"I was struck by the high prices when I went to the grocery store yesterday," said Ahmad, 54, who owns a small fabric shop in Tehran's bazaar.

He said the price of apples had more than doubled in the past month and strawberries had almost tripled to 110,000 rials per kilo, or more than Dh32 at market rates.

"Little by little, even fruit is becoming a luxury."

Inflation is officially running at about 20 per cent, although economists said prices of the goods most Iranians worry about are rising much faster.

The country is undergoing what the government has called major economic surgery, in the form of cuts to the multibillion dollar subsidies which for years have held down the price of essential goods such as fuel and food.

On the export front, several big European companies have halted purchases of Iranian oil and others are winding down business with the country.

Iran had hoped that energy-hungry China and India, both major customers, would mop up much of the surplus oil left by European clients. That might not be the case.

"Our impression is that China and India have not been as helpful as the Iranians expected," said a western oil executive, who declined to be identified.

"But it's very difficult to get a clear picture of how much oil is moving because they are deliberately cutting off communication."

Since early April, Tehran has been hiding the destination of its oil sales by switching off tracking systems on its tankers.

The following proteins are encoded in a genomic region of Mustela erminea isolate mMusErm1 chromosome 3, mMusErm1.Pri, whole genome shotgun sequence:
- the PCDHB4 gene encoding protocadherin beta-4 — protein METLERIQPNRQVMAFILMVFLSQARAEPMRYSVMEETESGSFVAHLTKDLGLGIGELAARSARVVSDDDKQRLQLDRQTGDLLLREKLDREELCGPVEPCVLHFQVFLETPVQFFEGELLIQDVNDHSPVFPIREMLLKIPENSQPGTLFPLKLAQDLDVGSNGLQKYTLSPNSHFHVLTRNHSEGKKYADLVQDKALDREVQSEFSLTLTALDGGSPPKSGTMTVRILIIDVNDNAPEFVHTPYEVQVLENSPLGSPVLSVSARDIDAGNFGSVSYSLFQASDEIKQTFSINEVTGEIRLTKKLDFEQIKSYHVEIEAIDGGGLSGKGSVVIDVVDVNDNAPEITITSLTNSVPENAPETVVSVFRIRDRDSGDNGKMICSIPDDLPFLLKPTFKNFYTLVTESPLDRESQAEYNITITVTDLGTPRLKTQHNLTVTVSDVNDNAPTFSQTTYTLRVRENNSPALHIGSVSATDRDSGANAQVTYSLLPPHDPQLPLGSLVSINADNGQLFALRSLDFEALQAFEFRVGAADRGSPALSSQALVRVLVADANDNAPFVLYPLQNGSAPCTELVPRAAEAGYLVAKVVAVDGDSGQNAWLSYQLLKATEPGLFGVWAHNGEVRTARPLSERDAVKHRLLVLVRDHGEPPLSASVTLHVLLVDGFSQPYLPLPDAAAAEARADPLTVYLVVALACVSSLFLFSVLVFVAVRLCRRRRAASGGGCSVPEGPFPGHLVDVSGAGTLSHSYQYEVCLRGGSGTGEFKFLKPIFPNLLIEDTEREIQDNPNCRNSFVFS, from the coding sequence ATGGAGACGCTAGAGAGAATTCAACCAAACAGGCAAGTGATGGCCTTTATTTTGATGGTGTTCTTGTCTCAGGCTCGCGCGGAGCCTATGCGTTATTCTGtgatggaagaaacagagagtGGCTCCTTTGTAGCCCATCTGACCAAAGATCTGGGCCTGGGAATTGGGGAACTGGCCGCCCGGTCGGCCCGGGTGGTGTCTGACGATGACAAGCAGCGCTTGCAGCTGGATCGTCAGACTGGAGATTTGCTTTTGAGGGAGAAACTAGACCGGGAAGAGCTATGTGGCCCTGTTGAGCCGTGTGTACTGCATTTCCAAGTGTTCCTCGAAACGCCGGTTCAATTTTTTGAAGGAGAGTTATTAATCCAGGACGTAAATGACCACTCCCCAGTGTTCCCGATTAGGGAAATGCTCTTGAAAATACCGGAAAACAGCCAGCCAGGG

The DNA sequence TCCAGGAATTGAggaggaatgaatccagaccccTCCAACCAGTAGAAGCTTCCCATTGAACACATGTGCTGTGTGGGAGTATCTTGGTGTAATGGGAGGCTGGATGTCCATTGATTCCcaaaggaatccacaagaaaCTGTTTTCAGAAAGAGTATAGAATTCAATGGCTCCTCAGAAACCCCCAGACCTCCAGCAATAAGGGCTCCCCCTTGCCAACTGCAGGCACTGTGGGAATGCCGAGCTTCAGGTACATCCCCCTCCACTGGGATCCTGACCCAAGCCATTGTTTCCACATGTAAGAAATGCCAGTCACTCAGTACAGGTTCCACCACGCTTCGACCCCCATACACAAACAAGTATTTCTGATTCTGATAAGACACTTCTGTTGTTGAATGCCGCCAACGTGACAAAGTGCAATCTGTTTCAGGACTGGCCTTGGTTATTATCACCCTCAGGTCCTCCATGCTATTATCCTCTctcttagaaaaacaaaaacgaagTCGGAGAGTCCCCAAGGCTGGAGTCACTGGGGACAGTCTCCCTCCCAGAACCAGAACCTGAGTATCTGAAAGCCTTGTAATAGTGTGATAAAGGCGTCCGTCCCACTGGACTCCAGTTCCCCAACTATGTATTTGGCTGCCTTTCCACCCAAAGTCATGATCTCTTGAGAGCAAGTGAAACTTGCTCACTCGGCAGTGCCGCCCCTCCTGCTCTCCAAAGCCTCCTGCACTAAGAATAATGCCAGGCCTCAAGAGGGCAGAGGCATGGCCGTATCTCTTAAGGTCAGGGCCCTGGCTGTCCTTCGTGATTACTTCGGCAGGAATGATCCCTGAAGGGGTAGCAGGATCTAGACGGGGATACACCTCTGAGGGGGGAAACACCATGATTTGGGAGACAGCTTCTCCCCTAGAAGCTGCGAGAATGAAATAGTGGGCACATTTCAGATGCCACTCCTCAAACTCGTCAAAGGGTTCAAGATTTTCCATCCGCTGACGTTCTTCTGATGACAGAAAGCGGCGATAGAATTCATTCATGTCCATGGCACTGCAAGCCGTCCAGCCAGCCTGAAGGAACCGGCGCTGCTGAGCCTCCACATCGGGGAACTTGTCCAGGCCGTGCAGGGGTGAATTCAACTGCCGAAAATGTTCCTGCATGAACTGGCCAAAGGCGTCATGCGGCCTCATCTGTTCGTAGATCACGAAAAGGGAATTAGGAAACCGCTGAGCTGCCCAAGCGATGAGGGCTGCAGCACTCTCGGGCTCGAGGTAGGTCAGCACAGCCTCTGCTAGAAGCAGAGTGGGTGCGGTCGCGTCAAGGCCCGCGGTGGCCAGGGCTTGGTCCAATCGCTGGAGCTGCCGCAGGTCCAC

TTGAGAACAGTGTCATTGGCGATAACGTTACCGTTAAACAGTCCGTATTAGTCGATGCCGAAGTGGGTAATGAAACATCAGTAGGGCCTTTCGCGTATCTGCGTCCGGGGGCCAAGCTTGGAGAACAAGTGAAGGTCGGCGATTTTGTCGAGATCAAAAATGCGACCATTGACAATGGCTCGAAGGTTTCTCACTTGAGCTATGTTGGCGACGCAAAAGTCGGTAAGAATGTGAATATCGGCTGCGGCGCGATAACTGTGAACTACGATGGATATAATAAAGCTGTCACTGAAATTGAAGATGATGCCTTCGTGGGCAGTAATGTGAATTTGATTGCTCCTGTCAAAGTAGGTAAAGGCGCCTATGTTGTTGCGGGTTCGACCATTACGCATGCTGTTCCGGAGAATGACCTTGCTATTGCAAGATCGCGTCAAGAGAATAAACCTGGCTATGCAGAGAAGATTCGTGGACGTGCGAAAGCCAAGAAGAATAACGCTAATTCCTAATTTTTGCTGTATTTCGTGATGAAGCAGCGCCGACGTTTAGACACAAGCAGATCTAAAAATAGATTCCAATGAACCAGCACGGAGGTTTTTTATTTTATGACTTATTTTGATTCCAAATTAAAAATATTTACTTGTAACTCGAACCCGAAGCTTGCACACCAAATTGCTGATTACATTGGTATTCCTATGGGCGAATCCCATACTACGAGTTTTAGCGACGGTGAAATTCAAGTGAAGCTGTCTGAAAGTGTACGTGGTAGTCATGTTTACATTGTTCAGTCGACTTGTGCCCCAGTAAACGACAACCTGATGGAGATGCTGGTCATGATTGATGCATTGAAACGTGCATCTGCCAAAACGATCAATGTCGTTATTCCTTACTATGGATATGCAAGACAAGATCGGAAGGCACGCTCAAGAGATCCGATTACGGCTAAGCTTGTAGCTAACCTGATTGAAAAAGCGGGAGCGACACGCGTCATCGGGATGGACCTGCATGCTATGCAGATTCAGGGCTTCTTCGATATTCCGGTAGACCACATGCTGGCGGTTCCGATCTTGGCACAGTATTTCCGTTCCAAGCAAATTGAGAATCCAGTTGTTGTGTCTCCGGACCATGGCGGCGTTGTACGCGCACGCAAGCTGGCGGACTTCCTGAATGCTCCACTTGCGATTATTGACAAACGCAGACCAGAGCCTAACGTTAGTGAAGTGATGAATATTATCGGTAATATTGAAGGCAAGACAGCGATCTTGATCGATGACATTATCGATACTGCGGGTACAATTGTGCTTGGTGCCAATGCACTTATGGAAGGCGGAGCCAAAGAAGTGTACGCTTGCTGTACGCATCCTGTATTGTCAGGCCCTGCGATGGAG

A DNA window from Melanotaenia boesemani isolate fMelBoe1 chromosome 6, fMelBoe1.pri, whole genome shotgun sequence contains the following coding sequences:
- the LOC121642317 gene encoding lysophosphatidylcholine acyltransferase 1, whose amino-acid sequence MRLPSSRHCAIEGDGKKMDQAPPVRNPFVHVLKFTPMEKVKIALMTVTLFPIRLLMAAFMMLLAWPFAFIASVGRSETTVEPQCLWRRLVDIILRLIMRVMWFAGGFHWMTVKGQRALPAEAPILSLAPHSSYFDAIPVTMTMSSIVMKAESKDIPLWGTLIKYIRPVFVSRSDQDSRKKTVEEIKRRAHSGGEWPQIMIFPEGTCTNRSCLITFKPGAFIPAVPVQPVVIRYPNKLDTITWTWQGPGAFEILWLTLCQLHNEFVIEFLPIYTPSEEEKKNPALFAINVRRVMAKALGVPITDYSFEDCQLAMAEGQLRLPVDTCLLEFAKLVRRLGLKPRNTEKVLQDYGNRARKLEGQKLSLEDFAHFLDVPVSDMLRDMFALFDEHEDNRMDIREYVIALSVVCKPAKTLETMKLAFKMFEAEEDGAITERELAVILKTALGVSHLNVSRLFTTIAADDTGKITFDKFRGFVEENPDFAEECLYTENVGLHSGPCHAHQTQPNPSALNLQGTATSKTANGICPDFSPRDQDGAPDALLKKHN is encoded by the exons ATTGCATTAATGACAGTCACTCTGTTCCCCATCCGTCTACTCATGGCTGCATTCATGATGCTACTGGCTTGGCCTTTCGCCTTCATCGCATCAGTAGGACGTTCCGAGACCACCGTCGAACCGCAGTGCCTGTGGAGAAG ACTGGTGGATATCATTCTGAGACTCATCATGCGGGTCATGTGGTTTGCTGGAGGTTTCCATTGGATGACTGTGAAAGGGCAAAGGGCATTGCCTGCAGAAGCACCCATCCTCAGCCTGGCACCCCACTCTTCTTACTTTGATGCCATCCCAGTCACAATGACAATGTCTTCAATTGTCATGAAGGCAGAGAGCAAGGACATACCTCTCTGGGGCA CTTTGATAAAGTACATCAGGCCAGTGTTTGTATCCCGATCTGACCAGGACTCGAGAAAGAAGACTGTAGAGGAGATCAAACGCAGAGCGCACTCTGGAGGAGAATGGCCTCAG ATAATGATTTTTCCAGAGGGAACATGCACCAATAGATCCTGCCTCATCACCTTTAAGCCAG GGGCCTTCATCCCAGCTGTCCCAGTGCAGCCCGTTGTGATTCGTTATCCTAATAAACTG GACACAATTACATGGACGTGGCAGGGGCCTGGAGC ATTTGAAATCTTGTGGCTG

But barrels counted upon arrival in Iran's top four customers - China, India, Japan and South Korea - show a 20 per cent decrease this year, according to government data and industry sources.

That translates into a loss in revenue of roughly $35.7 million a day, or $4.3 billion in the first four months of this year, based on current Brent crude prices.

Iranian crude is sold at a discount of several dollars per barrel to benchmark dated Brent, so the actual losses are likely to be even higher.

Some relief has come from soaring prices earlier this year as Brent so far in 2012 is averaging $116 a barrel, up from last year's $110, which was a record high. But reduced output and falling prices are making things worse very quickly.

From July 1, Morgan Stanley expects Iranian exports to fall by a further 150,000 bpd while the International Energy Agency has said they could almost halve by 1 million bpd.

That is putting Iran on course for a massive drop in oil revenues, while those of its rivals from the Organisation of the Petroleum Exporting Countries (Opec) will hit a record high.

According to the London-based Centre for Global Energy Studies, the strong oil price has put Opec on a path to earn $911 billion from oil exports this year.

Iran - Opec's second biggest producer - could see a 39 per cent decrease this year to $44 billion, while Saudi Arabia is expected to see a $3 billion increase to $294 billion.

Belt tightening may be needed for Iran to withstand lower oil prices and exports after the EU sanctions take full effect.

"The only way around it will be for Iran to cut the budget, which has a lot of fat," said Mr Varzi.